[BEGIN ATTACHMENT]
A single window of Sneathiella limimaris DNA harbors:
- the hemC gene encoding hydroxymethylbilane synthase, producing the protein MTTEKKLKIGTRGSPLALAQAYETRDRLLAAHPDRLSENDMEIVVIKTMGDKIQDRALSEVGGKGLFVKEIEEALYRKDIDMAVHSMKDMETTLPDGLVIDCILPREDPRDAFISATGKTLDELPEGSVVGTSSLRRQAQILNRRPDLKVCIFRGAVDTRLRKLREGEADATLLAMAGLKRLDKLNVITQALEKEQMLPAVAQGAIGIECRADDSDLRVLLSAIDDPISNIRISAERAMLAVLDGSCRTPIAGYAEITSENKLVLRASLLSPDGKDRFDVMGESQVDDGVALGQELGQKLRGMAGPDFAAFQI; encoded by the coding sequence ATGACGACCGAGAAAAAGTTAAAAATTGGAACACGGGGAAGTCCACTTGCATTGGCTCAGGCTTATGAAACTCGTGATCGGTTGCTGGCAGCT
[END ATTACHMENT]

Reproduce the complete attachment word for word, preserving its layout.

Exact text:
A single window of Sneathiella limimaris DNA harbors:
- the hemC gene encoding hydroxymethylbilane synthase, producing the protein MTTEKKLKIGTRGSPLALAQAYETRDRLLAAHPDRLSENDMEIVVIKTMGDKIQDRALSEVGGKGLFVKEIEEALYRKDIDMAVHSMKDMETTLPDGLVIDCILPREDPRDAFISATGKTLDELPEGSVVGTSSLRRQAQILNRRPDLKVCIFRGAVDTRLRKLREGEADATLLAMAGLKRLDKLNVITQALEKEQMLPAVAQGAIGIECRADDSDLRVLLSAIDDPISNIRISAERAMLAVLDGSCRTPIAGYAEITSENKLVLRASLLSPDGKDRFDVMGESQVDDGVALGQELGQKLRGMAGPDFAAFQI; encoded by the coding sequence ATGACGACCGAGAAAAAGTTAAAAATTGGAACACGGGGAAGTCCACTTGCATTGGCTCAGGCTTATGAAACTCGTGATCGGTTGCTGGCAGCT